Luận văn Uncover teachers’ psychology and cognition of TBLT in the context of Tay Bac University

TABLE OF CONTENTS

 

DECLARATION . i

ABSTRACT ii

ACKNOWLEDGEMENTS . iii

DEDICATION . iv

TABLE OF CONTENTS v

LISTS OF ABBREVIATIONS . viii

LISTS OF TABLES ix

CHAPTER 1. INTRODUCTION . 1

1.1. Rationale . 1

1.1.1. State of the problem 1

1.1.2. Theoretical rationale 1

1.2. Purpose of the Study . 1

1.3. Research Questions . 2

1.4. Significance of the Study . . 2

1.5. Limitations of the Study . 2

1.6. Scope of the study . 3

1.7. Organization of the Study . 3

CHAPTER 2. LITERATURE REVIEW . 4

2.1. Definition of terminology . 4

2.1.1. Defining ‘task’ and task-based language teaching . 4

2.1.2. Task-based language teaching to learners . 9

2.1.3. Tasks, Actvities and Exercises 11

2.1.4. Developments of Task-Based Teaching 11

2.2. Theoretical Foundations 15

2.2.1. Theories of language 15

2.2.2. Theories of language learning 16

2.2.2.1. Cognitive theory . 16

2.2.2.2. Constructivist Theory . . 17

2.2.2.3. Generative Learning Theory . 18

2.3. The nature of Task-based Language Teaching . 19

2.3.1. How is TBLT different from other teaching methods?. 19

2.3.1.1. Communicative Language Teaching (CLT) 20

2.3.1.2. Silent Way . 21

2.3.1.3. Experiential learning . 22

2.3.1.4. Co-operative learning . 23

2.3.2. Task-based teaching versus other types of teaching instruction models . 24

2.3.3. Task-based Teaching Framework . 25

2.3.4. Task types . 29

2.3.5. Materials for Tasks Initiated . 32

2.3.6. Syllabus design . 33

2.3.7. Learner roles . 34

2.3.8. Teacher roles . . 34

2.4. The importance of understanding teachers’ interpretation of teaching methodology 35

2.5. Teachers’ interpretation of TBLT 37

2.6. Teachers’ views of teaching methodology and their classroom teaching . 38

2.7. Conclusion 40

CHAPTER 3. METHODOLOGY . 41

3.1. The fitness of case study to the research purpose . 41

3.2. Restatement of research questions . 43

3.3. Case description and context of the study . 43

3.3.1. The setting of the study . 43

3.3.2. Participants 44

3.4. Instruments . 46

3.4.1. Interviews . 46

3.4.2. Observations . 47

3.5.3. Teaching plan interpretation . 48

3.5. The procedure: . . 48

3.5.1. Interviews 48

3.5.2. Class observation 49

3.5.3. Teaching plan interpretation . 50

3.6. Data analysis . 50

3.7. Conclusion . . 50

CHAPTER 4. DISCUSSION OF THE FINDINGS . 51

4.1. General overview of the findings . 51

4.1.1. Teachers’ conceptualizations of task . 51

4.1.2. Teachers’ conceptualizations of task-based teaching . 53

4.1.3. Teachers’ attitudes toward task-based teaching . 56

4.1.4. Factors affecting the TBLT implementation . 57

4.1.5. The reality of teachers’ class teaching . 59

4.1.6. Teachers’ class teaching implementation . 61

4.2. Discussions of the findings . . 63

4.2.1. Congruence and incongruence between teachers’ conceptualizations and the composite view of TBLT 63

4.2.2. Congruence and incongruence between teachers’ classroom teaching practice and teaching plans with the composite view of TBLT . 65

4.2.3. Consistence and inconsistence between their conceptualization with teaching practices and teaching plans . 66

CHAPTER 5. CONCLUSIONS, PEDAGOGICAL IMPLICATONS AND SUGGESTIONS FOR FURTHER STUDY . 68

5.1. Summary of the major points of the study . . 68

5.1.1. Summary of the study . 68

5.1.2. Conclusions . . 68

5.1.3. Pedagogical implications . 70

5.2. Limitation of the study . 70

5.3. Implications for future research 71

LIST OF REFERENCES . I

APPENDICES . . VII

Appendix A: Interview Questions . . . VII

Appendix B: Schedule of taped Interviews . . VII

Appendix C: Samples of classroom observations . VIII

Appendix D: Samples of teaching plans of university teachers . . XIV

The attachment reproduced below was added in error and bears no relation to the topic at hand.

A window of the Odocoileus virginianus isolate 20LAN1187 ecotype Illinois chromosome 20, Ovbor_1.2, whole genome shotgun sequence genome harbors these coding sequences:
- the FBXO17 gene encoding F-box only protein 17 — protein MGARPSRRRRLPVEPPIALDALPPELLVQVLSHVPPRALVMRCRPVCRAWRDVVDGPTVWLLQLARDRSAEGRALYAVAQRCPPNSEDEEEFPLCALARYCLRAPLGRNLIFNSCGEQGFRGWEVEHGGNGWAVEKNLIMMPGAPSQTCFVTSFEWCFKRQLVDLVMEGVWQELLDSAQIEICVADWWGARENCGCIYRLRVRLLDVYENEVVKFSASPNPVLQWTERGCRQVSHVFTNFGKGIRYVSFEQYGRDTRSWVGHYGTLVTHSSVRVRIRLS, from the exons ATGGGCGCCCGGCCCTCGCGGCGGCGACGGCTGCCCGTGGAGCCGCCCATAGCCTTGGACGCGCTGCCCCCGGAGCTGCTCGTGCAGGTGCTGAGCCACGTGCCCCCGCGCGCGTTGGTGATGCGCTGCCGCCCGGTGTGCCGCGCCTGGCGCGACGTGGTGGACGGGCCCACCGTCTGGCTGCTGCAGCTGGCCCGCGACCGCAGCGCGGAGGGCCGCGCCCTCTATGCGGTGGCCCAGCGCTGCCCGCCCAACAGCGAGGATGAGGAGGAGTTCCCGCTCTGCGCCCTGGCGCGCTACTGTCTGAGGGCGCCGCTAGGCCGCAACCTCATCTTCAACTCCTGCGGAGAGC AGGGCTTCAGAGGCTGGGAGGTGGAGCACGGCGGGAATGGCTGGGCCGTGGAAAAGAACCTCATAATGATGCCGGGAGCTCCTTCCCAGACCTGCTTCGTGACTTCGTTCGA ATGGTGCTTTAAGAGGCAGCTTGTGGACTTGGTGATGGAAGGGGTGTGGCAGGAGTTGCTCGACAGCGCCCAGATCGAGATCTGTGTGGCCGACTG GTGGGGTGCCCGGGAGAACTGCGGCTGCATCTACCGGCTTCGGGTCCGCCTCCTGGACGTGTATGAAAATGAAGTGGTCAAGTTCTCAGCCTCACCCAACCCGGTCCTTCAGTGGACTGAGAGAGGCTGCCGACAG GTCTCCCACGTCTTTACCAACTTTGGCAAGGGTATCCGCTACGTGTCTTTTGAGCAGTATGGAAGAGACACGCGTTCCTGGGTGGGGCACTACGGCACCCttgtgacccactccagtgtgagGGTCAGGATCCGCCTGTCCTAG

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They define a language-learning task as including almost anything that students are asked (or choose) to do in the classroom, including formal learning activities such as grammar exercises and controlled practice activities, provided the objective of the activity is related to learning the language Williams and Burden (1997, p. 168). Ellis (2003b) distinguished between task-supported teaching (TST), in which tasks are a means for activating learners' prior second language knowledge by developing fluency, and task-based teaching, in which tasks comprise the foundation of the whole curriculum. Moreover, many other teachers have a more restricted definition. They exclude activities where the learners are focusing on formal aspects of the language (such as grammar, pronunciation or vocabulary) and reserve the term ‘task’ for activities in which the purpose is related to the communication of meanings (i.e. for what Nunan, 1989, p. 10, calls a “communicative task”). In a study published in 1987, David Nunan reported a large gap between the rhetoric and the reality in relation to CLT. Schools that claimed to be teaching according to principles of CLT were doing nothing of the sort (Nunan 1987). And the same is true today to TBLT. When asked to describe what TBLT is and how it is realized in the classroom, many people are hard pressed to do so. There are two possible interpretations for this. On the one hand it may partly reflect the fact that, as with CLT, there are numerous interpretations and orientations to the concept. That multiple perspectives and applications have developed is not necessarily a bad thing; in fact, it is probably good that the concept has the power to speak to different people in different ways. On the other hand, it may simply be a case of ‘old wine in new bottles’: schools embracing the new ‘orthodoxy’ in their public pronouncements, but adhering to traditional practices in the classroom. In order to have a sufficient understanding of a teaching method or approach, teachers need not only be aware of its definition, its underpinned theories but also the distinction of that method to other methods or approaches which seem to be identical in many features. 2.6. Teachers’ views of teaching methodology and their classroom teaching I start the discussion of this point with the statement of Bransford, Brown and Cockling: Humans are viewed as goal directed agents who actively seek information. They come to formal education and training with a range of prior knowledge, skills, beliefs and concepts that significantly influence what they notice about the environment and how they organize and interpret it. This, in turn, affects their abilities to remember, reason, solve problems and acquire new knowledge (1999, p.l0). That viewpoint matches well with what Cuban (1993) mentioned when human agents are teachers; he has argued that "The knowledge, beliefs, and attitudes that teachers have ... shape what they choose to do in their classrooms and explain the core of instructional practices that have endured over time" (p. 256). Everybody knows that the main aim of foreign language teaching is to enable learners to communicate in the target language. Therefore, “to be an effective foreign language teacher requires a range of skills and knowledge” (Canh, 2004: 126). Unquestionably, teachers’ view of teaching methodology would very much affect their classroom teaching, or in the other hand these two factors correlate well with each other. And accordingly if the researcher wants to investigate the teachers’ viewpoint of teaching and the methodological appropriateness, the best way is through the observation of their classroom teaching; whereas, the teaching in classroom can provide the teachers’ viewpoint of a teaching method. Allwright (1988) made the point that: “... We need studies of what actually happens, not of what recognizable teaching methods, strategies or techniques are employed by the teacher, but of what really happens between teacher and class” (p.51). The teachers in TBU mostly thought that the teaching methodology is extremely vital to their teaching. They assert to prefer CLT and TBLT as the most used and favourable teaching approaches whose activities are both motivating and interesting, and that they generally promote meaningful exchanges and genuine communication in realistic contexts. The teachers, in addition, believed that implementing CLT and other modern teaching methods is troubleful because of the large classes and of lacking authenticity on all counts. Thankfully, they also thought that any deficits in activities and tasks could be overcome through adaptation or supplementation. Justification for the discrepancy between these results could be linked once again to the over-whelming and widening influence of the Communicative Approach and other newer instructional techniques such as task-based teaching. The aforementioned 'Communicative' backlash against the Grammar-Translation Approach as well as the increasing popularity of TBLT and consciousness-raising might have had the detrimental effect of procuring ELT professionals with attitudes that support an overabundance of authentic communication practice, and this could explain why the teachers at TBU thought their teaching was not communicative or meaningful enough. However, the observations of classroom teaching depicted a little different result from their opinion; learning tasks and activities sometimes did not engage much interaction and create meaningful communications. The reason might be that some teachers still cannot drive their teaching from teacher-centered approach to learner-centered approach as their aforementioned desire, so students’ learning is the result of drilling and memorization. Some other teaching periods showed that teachers could not make use of opportunities to enhance students learning, which might have done well if things went as what they have declared. The reason might be that some of them do not understand thoroughly about the method they think they are applying in their teaching. 2.7. Conclusion In this chapter the literature on task-based language teaching is reviewed. Various aspects of TBLT such as the definition, the nature of TBLT and the difference between TBLT and other language teaching approaches are discussed. In addition, the importance of understanding teachers’ interpretation of teaching approaches is presented. As can be seen from this literature review, TBLT has attracted the attention of second language acquisition and second/foreign language education researchers over the last two decades, much of the research has been psycholinguistic in nature. What is commonly documented in the literature is that in TBLT, the ‘task’ is used as the basic unit of analysis at the levels of goals (syllabus), educational activities (methodology) and assessment, although assessment is not discussed in this literature review because it is beyond the scope of the study. Furthermore, it seems that teachers tend to reinterpret the construct of task-based teaching according to their own experience and beliefs. Regretably this issue has not been researched in Vietnam although TBLT has been introduced into schools and universities for several years. This study is an attempt to look at the question of teachers’ conceptualizations of TBLT as well as the way the use the approach in their classroom. The next chapter presents the research methodology which is employed in this present study. CHAPTER 3. METHODOLOGY This chapter is to present research methodology I choose to achieve the aims and objectives of the study. It gives out thorough explanations of reasons for choosing the research instruments, and clarifies specific way of getting information through those instruments. 3.1. The fitness of case study to the research purpose. A case study is characterized by a bounded, integrated system in which a unit of analysis or entity (the case) is being studied (Creswell, 1998). However, it is not necessarily defined by the methods used for investigation, but rather “a choice of what is to be studied” (Stake, 2000, p. 435). A case study concerns with a detailed exploration of a single example of, something Gillham (2000). Gillham defines a case study in specific as follows: • a unit of human activity embedded in the real world; • which can only be studied or understood in context; • which exists here and now; • that merges in with its context so that precise boundaries are difficult to draw (p.1). Thus, a case study is used to search for various kinds of evidence in the case setting to get the best possible answers to the research questions (Gillham, op.cit). Some major characteristics of its are as follows: (1) it is abstracted and collated; (2) in a case study, the researcher does not start out with a priori theoretical notions that is derived from the literature. This means the researcher does not plan in advance ideal or desirable results. Until he or she gets hold of the data, and gets to understand the context, he or she does not know what theories or explanations works best or make the most sense. A case study proceeds from the assumption that people and events cannot be fully understood if they are removed from the environmental circumstances in which they naturally occur. In other words, the researcher will not attempt to produce a standardized set of results that will work across a range of settings, but rather study issues in relation to circumstances of which they are part. This study addresses human and social issues within a natural setting. The researcher is further concerned with process rather than specific outcomes or products. According to Mc Donough & Mc Donough (1997: 204), the study of a case is not only a qualitative undertaking, nor does it present a medial perspective in between quantitative and qualitative terms. Where, for example, researchers need to study large scale trends, cases will often be selected on the basis of random sampling and the statistics submitted to data analysis and later interpretations. It is this characteristic of the case study that lays reasons for its use in this study. However, the weight of discussion on case study is on interpretive approaches, and since teachers have access to certain kinds of data, resources and timing, naturalistic case study is "in tune with their reality for reasons of practicality as well as principle" (Mc Donough & Mc Donough ,1997: 204). Mc Donough & Mc Donough (op.cit.) claims that: Teachers spend their working lives dealing in different ways with individuals, and they need to understand those 'cases', not in the first instance to build theories and search for broader patterns, but to understand their learners' behaviors, learning styles, language development, successes, failures, attitudes, interest and motivation (p.212). Another unanimous discussion is that case study should be defined as a research strategy, an empirical inquiry that investigates a phenomenon within its real-life context. Case study research means single and multiple case studies, can include quantitative evidence, relies on multiple sources of evidence and benefits from the prior development of theoretical propositions. Case studies should not be confused with qualitative research and they can be based on any mix of quantitative and qualitative evidence. Single-subject research provides the statistical framework for making inferences from quantitative case-study data. This is also supported and well-formulated in (Lamnek, 2005): "The case study is a research approach, situated between concrete data taking techniques and methodological paradigms." This study aims to get the university teachers' responses to teaching methodology in general and to task-based approach in a particular in a specific university to know reality of their teaching and their conceptualization of teaching methodology and TBLT, which will enhance my own understanding and to share that understanding with others who may then carry out parallel work of their own, and perhaps to adjust the teaching methodology in appropriateness-oriented direction if possible. This purpose of the study stimulates me to design the study as a case study. 3.2. Restatement of Research Questions 1. What are the conceptualizations and attitudes of university teachers towards task-based language teaching? 2. To what extent do their conceptualizations match the composite view of task-based language teaching? 3. How do they implement task-based language teaching in their classroom? The answers of these questions would provide the reality of TBU teachers’ teaching, their conceptualization of teaching methodology and TBLT, and the feasibility of applying this teaching approach in the available context. 3.3. Case description and context of the study 3.3.1. The setting of the study Tay Bac University (TBU), located in Son La, is one of the six provinces in the North-West of Vietnam with the number of about 6,000 students. Its mission is mainly teacher training; besides, there exist 30 % of the students specialising in different subjects such as information technology, agronomy, forestry, economics, etc. Teachers of English at TBU are mainly newly-recruited; the most senior of them is 10 years teaching. Most of them have been doing the MA course in applied linguistics and English teaching methodology. The number of teacher of English is 15, who have to be in charge of teaching seven classes of students majoring in English, and other thirty classes of non-major English students. With regard to students, there are from 50 students to 130 students in each class, which seem to be over exceeded in comparison with other universities’. However, it is a little bit luckier for teachers of English when each class of major English students is organized with the number of from 40 students to 60 students, which is much fewer than classes of other professions.  Unlike other universities, students at TBU have less or no exposure to authentic English. In the era of information technology, lots of universities in Vietnam are teaching all subjects in English. The location of TBU, quite isolated from developed areas, is not convenient to regional and international interactions, and accordingly reduces the opportunity of acquiring foreign languages. As far as the teaching of English is concerned, methodological renovation is one of the primary focuses of the university and the Department in an attempt to raise the quality of English language teaching. The major orientation for renovation is the advocacy of TBLT. However, this orientation is largely verbal rather than being institutionalized by means of an official policy or curriculum renewal. This may lead to the variation in understanding about TBLT among the teachers of the Department. As mentioning to the course books selected for English teaching in TBU, most of them are non TBLT- based ones. In skills, course books are mainly skill-based and teachers usually lead their teaching according to what the course books instruct. Except for the set of course books including three books named “Tactics for listening” and the set of “Cutting edge” for listening skill, and “Discussions A-Z” for speaking skill, no other course books selected are TBLT –based. Other names of course books for skills can be listed as follows: “Let’s talk1, 2, 3”, “New interchange1, 2, 3”, “Speaking extra”, “Cambridge for fluency speaking” for speaking; “Let’s listen”, “Listen first”, “Listen for it”, “Extra listening”, “Listening and speaking” for listening; “Concept and Comment”, “Strategic Reading 1, 2, 3”, “Journeys-Reading 3”, “Practical faster reading”, “Effective reading” for reading; “Journey 1, 2”, “Written word”, “Academic Writing”, “Writing Academic English”, “Academic writing Course” for writing. In subjects of linguistic theory, such as grammar, lexicology, phonetics and phonology, methodology, all course books are non TBLT designs; moreover, in teaching teachers get used to lecturing to get the knowledge loads through to their students, which can be called textbook-oriented teaching. 3.3.2. Participants I use case study as an investigative technique to probe deeply into the teachers’ viewpoints and actions, thereby helping me to understand the implementation from their perspectives. I selected the participants for the study based on the following relevant attributes: young and capable teachers in their late 20s or early 30s, open-minded in responding to questions of my interview, confident enough in their teaching to be observed in the classroom, professionally motivated to take part in the study, cognisant of the study’s demands and willing to participate on that basis. Table 1 below will provide a brief contextual background about university teachers involved in the study. TABLE 1 Participants’ Profile Teacher Gender Teaching experiences Qualifications/ training Teaching skills/ subjects in charge Cam Female 8 years She both finished the bachelor course and master course majoring in English in Hanoi University. Her master professionalism is in ELT methodology. She is in favour of speaking skill and translation. Quyt Female 8 years She graduated her bachelor course of English translation from Hanoi University. Now she is writing her thesis for the master course of ELT methodology. Her subjects in charge are reading, writing, and translation. Mit Female 3 years She graduated her bachelor course of English for education from College of Foreign Languages, Vietnam National University, Hanoi. Now she is also writing her thesis for the master course of ELT methodology. She usually teaches speaking and phonetics. Dao Female 3 months She is a newly- recruited teacher who has just graduated her bachelor course of English for education from College of Foreign Languages, Vietnam National University, Hanoi for 5 months. She is now mainly in charge of teaching non English major students and a little in translation. Nho Female 5 years She got her bachelor degree of English for education from College of Foreign Languages, Vietnam National University, Hanoi 5 years ago, and then started her teaching career immediately at TBU. Now she is also on the way of accomplishing her thesis for the master course of ELT methodology. She is much favoured to speaking skill. Hong Female 4 years She finished her bachelor course of English for education in College of Foreign Languages, Vietnam National University, Hanoi. Now she is also writing her thesis for the master course of ELT methodology. Her teaching subjects are reading and English culture and literature. Mo Female 5 years She got her bachelor degree of English for education from College of Foreign Languages, Vietnam National University, Hanoi 6 years ago, but worked as a translator for a year before taking the teaching job at TBU. Now she is also writing her thesis for the master course of ELT methodology. She is interested in teaching writing skill and background of English-speaking countries Man Female 10 years She got her irregular bachelor degree of English for education from College of Foreign Languages, Vietnam National University, Hanoi in 1998, and led her teaching at TBU from that time. She teaches reading skill. Chuoi Male 5 years He got his bachelor degree of English for education from College of Foreign Languages, Thai Nguyen University 7 years ago, but he started his teaching in a secondary school in his homeland for 2 years before he was offered a job in TBU in 2003. Now he is also writing his master thesis majoring in applied linguistics. His subjects in charge are writing and grammar. Dua Female 9 years She finished the bachelor course of English for education in 1999, and taught English for TBU just after that. Then she did her master course majoring in ELT methodology in Hanoi University. And she is now taking the role of a vice-dean of the department. Her favorable subjects are speaking, methodology, lexicology, and ESP for teachers. Continued Teacher Gender Teaching experiences Qualifications/ training Teaching skills/ subjects in charge Chanh Female 1 year She is a newly- recruited teacher who has just graduated her bachelor course of English for education from College of Foreign Language, She teaches writing. Chanh Female 1 year Vietnam National University, Hanoi for about a year.. Xoai Female 9 years She graduated her bachelor course of English for education from College of Foreign Language, Vietnam National University, Hanoi. Now she is also writing her thesis for the master course of applied linguistics. And she is now the dean of the department. Her interest is in listening and grammar. (Note: Table 1 introduces the teachers who participated in the study. However, all names are pseudonyms) To accomplish the objectives of this study, in the first phase, 12 teachers of TBU mentioned above were interviewed about different aspects related to TBLT. The participated were chosen randomly without any previously fixed criteria. They were explained that their responses to the interview were anonymous. This was to secure the most honest and accurate responses from the participants. In the second phase, some of the teachers will be asked for the permission of class observation, which is for the researcher to get information about the reality of their teaching. The classes observed are mainly classes of English major students, as in teacher’s interviews, most of teachers say that they make effort in teaching methodology renovation in classes of English major students. In other classes, they cannot apply new teaching methods, but the traditional ones – mainly Grammar Translation. The reason for the choice of English major students for new teaching methods application, in teachers’ views, is that these students have had good background of English; they are, therefore, believed to have more ability to be succeeded. English non-major students, in their view, have very limited experience and background knowledge of English because their study of English is mainly for their examinations. 3.4. Instruments This part is used to introduce the reason why the research tools fit the purpose of the study. It is also about the advantages and disadvantages of these instruments. 3.4.1. Interviews Interviewing is an effective research instrument to get real statistics of any aspects in life as it is more natural than questionnaire or some of the other instruments. With the same planned questions, the answers of interviewees may be much various, optional, unpredictable, and different from methods that let the answerers graph on paper sheets. It can provide realistic information for later thought. Therefore, it may be used as the primary research tool or in an ancillary role as a checking mechanism to triangulate data gathered from other sources. According to Mc Donough & Mc Donough (1997: 181), interviewing has three applications in classroom research, i.e. (1) to focus on a specific aspect of classroom life in detail; (2) to know teacher-pupil discussions in class which provides the diagnostic information; (3) to improve the classroom climate. Nunan (1992) adds the following uses to interviews: (1) needs analysis; (2) program evaluation; (3) individual case studies; (4) mini-surveys (within institution). This study fits well with these uses of interviews: - it is to investigate one specific aspect of classroom life, i.e. teacher' exploitations of learning tasks as well as their knowledge of teaching methodology and application ability; – to know teacher-pupil discussions in class, i.e. for the researcher to have the diagnostic information; - and it is actually a mini-survey within a particular university. However, interviewing has its own fails: - it is difficult to control interviewees’ answers and the time; – it is a variety in answers, which requires more efforts and dealing of the researcher in the later phase of the study (interpreting phase); – it is the interviewee who may talk over time but does not focus on the core points. The researcher, therefore, must be sensitive, active and tackful in the way of arousing question and eliciting answers. In spite of all advantages and disadvantages mentioned above, interviewing is profitable to this case study as the final aim of this study is to find out the teachers' attitudes towards teaching methodology, and their conceptualization of a specific teaching method - TBLT. The advantages outweight the disadvantages in such a case. 3.4.2. Observations Classroom observation was conducted in order to bolster the qualitative and quantitative results, i.e. to clarify the validity of the interview answers of the teachers participated. As Hopkins (cited in Mr Donough, J and Mr Donough, S. 1997: l01) descr